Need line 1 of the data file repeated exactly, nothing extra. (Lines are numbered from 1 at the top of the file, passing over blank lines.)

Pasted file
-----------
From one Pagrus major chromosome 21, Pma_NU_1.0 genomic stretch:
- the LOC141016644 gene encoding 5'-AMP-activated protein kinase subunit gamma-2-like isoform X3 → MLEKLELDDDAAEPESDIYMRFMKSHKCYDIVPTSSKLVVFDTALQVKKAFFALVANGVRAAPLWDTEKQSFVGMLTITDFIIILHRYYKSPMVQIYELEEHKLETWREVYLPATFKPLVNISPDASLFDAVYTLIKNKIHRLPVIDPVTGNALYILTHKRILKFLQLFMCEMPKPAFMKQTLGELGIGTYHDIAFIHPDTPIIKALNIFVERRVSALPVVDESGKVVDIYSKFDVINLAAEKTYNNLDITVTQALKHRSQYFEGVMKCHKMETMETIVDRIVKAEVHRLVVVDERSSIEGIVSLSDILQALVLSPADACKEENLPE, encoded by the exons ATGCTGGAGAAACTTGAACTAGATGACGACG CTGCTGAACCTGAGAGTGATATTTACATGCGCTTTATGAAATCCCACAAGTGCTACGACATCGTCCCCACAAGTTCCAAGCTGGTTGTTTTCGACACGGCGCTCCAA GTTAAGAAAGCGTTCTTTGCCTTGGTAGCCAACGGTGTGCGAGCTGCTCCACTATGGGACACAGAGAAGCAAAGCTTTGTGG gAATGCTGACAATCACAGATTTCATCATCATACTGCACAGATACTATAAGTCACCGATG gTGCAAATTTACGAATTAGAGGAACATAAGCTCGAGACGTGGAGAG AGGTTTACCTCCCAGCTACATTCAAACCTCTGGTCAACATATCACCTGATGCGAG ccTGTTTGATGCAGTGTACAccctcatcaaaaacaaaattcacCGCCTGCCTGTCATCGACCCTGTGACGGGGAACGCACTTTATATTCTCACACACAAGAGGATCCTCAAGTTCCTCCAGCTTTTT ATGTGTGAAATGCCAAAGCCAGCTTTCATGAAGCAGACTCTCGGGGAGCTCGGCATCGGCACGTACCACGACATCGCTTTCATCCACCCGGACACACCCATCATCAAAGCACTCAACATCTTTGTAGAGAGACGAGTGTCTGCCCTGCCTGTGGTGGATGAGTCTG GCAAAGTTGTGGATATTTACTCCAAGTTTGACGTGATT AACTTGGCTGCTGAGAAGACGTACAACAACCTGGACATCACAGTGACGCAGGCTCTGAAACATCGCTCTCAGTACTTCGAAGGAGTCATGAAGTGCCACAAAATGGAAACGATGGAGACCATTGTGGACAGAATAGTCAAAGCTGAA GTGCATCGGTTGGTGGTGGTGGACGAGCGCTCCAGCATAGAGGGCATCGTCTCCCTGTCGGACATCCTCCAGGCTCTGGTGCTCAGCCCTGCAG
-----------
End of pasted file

From one Pagrus major chromosome 21, Pma_NU_1.0 genomic stretch: